Yet what to the civilized world is a noble objective, for one’s nation to become sovereign by democratic means, is portrayed in our case as a step into the past (as if the number of independent nations had not greatly increased in the last 50 or 60 years). Catalans’ national aspiration to become free is compared with the ideologies of the most despicable of totalitarian regimes. And the most horrible, terrifying threat of all: that a free Catalonia would be hurled out of Europe. This is where Spain is concentrating its energies, as regards Catalan public opinion: the 30-point lead that the main surveys foresee for a Yes vote (55% to 25% of the electorate, with a further 10% of abstainers and 10% of “don’t knows”) would be reduced were Catalonia to be kicked out of the EU. This would apparently sway about one in ten voters to change their position, though even then the Yes vote would clearly win. The bombardment of this threat (which Spain has warned would be hasta el final de los tiempos: till the end of time!) has fostered the emergence of the view that joining the EFTA countries, with freedom of movement agreements with the EU, would certainly be a viable alternative, and would put an end to Catalonia’s current net contribution to the EU. Following a recent visit by European Commission Vice President Viviane Reding to Barcelona, a call was made to the European Union to make the referendum possible.

What is clear is Catalonia’s geostrategic importance in terms of road and rail traffic for freight, especially if its ports and trade with the Middle and Far East are taken into account.

I am not inviting the reader to take sides. I am simply trying to point out that the two sides in this cold war are like David and Goliath. The Spanish position, with immeasurably greater resources, is being broadcast throughout the diplomatic world, through all the Spanish media, through European Union officials being closely monitored by high-ranking Spanish officials so they don’t step out of the line. The disdain with which some of the latter treat the Catalan people has on occasion given rise to a popular response, and can be clearly perceived in this short video. And there is growing evidence that in some international circles, at least, the Spaniards are going too far in their quest to gain support for preventing the Catalans from voting. And in any case, Spain’s position is weakened by severe crises on several fronts.

The reader, then, is invited to read. And writers would do well to do the same, instead of taking insinuations, manipulations, and also lies at face value.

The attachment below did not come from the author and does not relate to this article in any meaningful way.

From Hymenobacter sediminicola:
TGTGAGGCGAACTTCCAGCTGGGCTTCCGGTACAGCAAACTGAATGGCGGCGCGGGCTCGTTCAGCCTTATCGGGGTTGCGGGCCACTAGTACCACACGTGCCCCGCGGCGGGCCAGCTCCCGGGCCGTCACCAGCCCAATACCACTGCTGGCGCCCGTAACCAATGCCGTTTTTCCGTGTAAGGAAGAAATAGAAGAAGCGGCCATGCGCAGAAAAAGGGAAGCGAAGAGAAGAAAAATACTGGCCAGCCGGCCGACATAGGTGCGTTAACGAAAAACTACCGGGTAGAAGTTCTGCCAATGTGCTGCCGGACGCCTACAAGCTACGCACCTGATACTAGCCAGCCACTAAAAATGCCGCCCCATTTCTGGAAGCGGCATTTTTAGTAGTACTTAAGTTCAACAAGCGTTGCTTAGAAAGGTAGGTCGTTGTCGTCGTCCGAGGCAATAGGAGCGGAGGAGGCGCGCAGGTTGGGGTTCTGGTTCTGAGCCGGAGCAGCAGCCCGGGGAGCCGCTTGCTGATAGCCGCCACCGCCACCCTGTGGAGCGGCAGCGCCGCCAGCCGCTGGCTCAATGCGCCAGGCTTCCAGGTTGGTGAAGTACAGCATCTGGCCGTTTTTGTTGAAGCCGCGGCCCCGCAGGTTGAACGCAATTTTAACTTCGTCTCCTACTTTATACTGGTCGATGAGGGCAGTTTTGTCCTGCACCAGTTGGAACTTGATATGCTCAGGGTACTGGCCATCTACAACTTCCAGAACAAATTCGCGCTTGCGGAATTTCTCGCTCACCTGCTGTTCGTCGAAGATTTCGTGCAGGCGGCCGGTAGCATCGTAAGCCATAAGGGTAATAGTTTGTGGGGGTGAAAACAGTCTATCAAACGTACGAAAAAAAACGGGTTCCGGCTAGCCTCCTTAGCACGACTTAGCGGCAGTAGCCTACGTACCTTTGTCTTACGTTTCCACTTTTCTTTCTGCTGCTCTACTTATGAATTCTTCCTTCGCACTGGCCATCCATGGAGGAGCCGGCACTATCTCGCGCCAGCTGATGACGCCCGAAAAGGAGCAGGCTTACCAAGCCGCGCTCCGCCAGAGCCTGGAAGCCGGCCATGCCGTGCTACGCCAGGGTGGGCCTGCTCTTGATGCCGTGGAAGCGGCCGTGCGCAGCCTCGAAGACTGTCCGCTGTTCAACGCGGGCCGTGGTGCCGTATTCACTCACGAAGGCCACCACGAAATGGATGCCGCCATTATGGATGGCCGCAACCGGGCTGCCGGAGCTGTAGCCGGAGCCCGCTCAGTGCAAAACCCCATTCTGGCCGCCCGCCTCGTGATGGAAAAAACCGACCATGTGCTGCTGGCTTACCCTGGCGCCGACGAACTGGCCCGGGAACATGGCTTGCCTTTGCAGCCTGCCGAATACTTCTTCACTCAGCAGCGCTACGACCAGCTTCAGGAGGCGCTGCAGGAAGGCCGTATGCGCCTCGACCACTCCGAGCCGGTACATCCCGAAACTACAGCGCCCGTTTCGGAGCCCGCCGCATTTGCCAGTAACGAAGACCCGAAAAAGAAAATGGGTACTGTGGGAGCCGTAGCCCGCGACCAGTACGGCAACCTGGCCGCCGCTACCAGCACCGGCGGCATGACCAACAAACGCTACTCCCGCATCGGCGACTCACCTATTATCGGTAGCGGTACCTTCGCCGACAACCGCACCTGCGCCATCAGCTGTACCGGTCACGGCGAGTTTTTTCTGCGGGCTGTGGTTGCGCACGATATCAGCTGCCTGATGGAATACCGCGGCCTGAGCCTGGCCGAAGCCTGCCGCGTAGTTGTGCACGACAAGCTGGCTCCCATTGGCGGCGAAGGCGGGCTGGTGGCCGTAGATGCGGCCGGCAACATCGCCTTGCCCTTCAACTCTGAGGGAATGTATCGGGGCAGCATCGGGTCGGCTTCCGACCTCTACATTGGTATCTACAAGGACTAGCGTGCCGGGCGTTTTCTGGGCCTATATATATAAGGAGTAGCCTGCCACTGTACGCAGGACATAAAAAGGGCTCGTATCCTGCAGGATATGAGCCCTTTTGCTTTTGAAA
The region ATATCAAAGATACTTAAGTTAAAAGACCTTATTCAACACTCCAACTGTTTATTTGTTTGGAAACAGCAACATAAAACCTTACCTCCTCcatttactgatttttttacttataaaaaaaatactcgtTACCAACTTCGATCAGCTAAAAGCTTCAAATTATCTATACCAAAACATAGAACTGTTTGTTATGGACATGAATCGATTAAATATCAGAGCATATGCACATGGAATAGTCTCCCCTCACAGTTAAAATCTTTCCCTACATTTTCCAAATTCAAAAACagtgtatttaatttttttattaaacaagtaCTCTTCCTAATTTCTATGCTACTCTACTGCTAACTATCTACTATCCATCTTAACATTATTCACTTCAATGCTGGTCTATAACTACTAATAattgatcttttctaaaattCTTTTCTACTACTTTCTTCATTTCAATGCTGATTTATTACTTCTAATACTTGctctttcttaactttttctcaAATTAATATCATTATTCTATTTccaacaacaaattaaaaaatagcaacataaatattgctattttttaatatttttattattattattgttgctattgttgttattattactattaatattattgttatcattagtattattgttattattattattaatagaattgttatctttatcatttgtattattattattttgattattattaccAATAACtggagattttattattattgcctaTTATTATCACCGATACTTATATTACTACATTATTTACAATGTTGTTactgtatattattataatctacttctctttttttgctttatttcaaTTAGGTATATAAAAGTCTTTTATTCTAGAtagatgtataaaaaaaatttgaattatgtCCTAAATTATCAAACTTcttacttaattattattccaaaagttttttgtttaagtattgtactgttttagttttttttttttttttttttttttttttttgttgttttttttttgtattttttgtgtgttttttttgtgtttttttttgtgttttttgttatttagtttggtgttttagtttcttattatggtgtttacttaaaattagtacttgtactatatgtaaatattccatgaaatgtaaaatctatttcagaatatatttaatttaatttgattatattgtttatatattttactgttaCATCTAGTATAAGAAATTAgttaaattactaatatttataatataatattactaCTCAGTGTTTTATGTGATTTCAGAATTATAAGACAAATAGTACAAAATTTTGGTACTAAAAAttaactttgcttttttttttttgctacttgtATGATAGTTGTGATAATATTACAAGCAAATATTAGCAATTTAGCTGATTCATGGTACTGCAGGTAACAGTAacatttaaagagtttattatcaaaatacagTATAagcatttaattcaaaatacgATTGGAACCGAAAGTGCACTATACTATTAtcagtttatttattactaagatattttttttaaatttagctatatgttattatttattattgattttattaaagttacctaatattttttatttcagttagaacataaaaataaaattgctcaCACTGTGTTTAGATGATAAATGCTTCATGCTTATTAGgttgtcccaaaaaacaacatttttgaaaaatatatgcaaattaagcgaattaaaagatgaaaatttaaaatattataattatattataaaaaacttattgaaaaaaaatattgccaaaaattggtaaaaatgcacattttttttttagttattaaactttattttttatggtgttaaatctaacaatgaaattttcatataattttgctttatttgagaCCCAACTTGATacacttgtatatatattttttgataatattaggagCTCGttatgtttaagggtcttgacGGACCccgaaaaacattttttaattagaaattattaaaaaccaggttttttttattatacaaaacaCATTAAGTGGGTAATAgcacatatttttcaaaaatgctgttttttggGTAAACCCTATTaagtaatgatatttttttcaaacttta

Spain has regarded Catalonia as a “problem” for as long as anyone can remember. But its long-standing failure to provide a suitable political framework in which Catalans could feel that they shared the State, instead of having it working against them, explains why the will for independence has grown so visibly in the last 15 years. And this growth has not been fostered by Catalonia’s political leadership, despite an insistent campaign by Spain and Spanish media. On the contrary, the grassroots swell, which became very visible in the unofficial local referenda on independence (2009-2011), clearly pushed the political leadership into an unprecedented decision: to put the country’s future in the hands of the people.

In 1921, Spanish philosopher José Ortega y Gasset stated that “Spain is something made by Castile and there are reasons for suspecting that, in general, only Castilian heads have adequate organs to be able to perceive the big problem for the integrated Spain.” This hierarchical view of Spain is, in the last analysis, the root cause of the “Catalan problem.” For most Catalans, as we hope to be able to show, the solution is not a federation – noone in Spain has done anything in that direction, and despite David Gardner‘s sage advice in the Financial Times (March 6), any proposal to amend the Constitution would probably end up going in the opposite direction – but rather, a friendly handshake and good neighbourliness.


The opinions, beliefs, and viewpoints expressed by the authors are theirs alone and don’t reflect any official position of